Note that in FIGS. 1-3 and 7 the links between the various components are shown using arrows. These links are not limited to physical connections, but may also represent logical connections between the components. Where the links represent physical connections, they may represent wired or wireless connections. For example, FIG. 1 shows switch 114 linked with IP phone 104 and soft phone 106. These links may be wired, wireless, or a combination of wired and wireless technologies.

While the present invention has been described in terms of specific embodiments, it should be apparent to those skilled in the art that the scope of the present invention is not limited to the embodiments described herein. For example, it is to be understood that the features of one or more embodiments of the invention may be combined with one or more features of other embodiments of the invention without departing from the scope of the invention. The examples and embodiments described herein are for illustrative purposes only and various modifications or changes in light thereof will be suggested to persons skilled in the art and are to be included within the spirit and purview of this application and scope of the appended claims.

Claims (21)

What is claimed is:
1. A method for resolving resource conflicts between conference bridges in a distributed conferencing system, the method comprising: determining that a resource conflict exists between a first conference bridge and a second conference bridge in the distributed conferencing system by receiving a status data packet at the first conference bridge and determining that a meeting resource for a first meeting is being provided by the second conference bridge based on data in the status data packet, the resource conflict arising from the first conference bridge and the second conference bridge independently providing the meeting resource for the first meeting that is to be provided by a single conference bridge in the distributed conferencing system;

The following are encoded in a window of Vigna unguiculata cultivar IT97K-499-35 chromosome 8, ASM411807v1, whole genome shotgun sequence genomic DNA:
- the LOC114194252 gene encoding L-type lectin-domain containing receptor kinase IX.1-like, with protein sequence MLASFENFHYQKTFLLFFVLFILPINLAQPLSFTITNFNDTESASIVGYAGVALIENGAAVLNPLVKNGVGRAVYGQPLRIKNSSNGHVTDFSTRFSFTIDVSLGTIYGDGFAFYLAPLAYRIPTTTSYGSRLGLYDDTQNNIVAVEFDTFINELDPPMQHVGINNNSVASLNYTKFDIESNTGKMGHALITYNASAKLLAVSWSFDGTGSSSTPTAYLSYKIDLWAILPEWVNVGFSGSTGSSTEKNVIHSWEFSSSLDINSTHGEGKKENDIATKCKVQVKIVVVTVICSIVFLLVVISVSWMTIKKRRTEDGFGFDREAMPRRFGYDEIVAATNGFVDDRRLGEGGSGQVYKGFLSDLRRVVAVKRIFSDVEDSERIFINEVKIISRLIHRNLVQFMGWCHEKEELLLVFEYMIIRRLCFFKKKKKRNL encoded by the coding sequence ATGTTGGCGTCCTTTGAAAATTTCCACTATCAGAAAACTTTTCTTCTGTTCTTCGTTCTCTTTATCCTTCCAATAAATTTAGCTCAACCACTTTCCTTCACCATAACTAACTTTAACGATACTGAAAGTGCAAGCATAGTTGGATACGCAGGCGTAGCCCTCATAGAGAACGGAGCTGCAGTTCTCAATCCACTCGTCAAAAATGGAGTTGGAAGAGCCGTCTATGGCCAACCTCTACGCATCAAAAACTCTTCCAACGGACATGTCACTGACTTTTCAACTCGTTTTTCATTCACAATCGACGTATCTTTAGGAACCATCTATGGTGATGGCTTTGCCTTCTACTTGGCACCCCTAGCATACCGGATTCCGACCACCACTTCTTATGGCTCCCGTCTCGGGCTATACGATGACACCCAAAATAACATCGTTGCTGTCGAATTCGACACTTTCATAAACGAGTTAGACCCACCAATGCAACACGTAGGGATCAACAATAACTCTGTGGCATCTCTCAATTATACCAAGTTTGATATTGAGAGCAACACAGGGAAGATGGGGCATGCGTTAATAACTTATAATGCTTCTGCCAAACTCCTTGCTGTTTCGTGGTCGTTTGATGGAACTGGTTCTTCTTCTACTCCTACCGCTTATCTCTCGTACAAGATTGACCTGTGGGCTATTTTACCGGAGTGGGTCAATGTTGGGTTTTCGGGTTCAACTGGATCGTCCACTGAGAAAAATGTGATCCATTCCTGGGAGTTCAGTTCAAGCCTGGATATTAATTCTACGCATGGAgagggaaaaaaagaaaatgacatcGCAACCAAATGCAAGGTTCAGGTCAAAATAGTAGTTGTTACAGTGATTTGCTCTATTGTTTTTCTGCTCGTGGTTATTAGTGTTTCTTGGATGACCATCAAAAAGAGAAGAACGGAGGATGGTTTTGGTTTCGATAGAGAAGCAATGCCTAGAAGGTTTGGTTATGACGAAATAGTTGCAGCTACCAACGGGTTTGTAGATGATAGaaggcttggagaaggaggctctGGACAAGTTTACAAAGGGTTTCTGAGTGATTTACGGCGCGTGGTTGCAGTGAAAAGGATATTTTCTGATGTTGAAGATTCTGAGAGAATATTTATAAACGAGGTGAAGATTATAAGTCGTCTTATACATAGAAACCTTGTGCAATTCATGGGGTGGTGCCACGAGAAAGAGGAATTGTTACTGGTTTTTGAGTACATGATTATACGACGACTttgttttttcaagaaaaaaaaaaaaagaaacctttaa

determining independently at the first conference bridge and at the second conference bridge that the meeting resource for the first meeting is to be provided by the first conference bridge, wherein in determining that the meeting resource is to be provided by the first conference bridge there is a probability of determining that the meeting resource is to be provided by the second conference bridge, and wherein the first conference bridge and the second conference bridge utilize a same process in determining which conference bridge is to provide the meeting resource for the first meeting;
at the first conference bridge, providing the meeting resource for the first meeting; and
at the second conference bridge, stopping providing the meeting resource for the first meeting.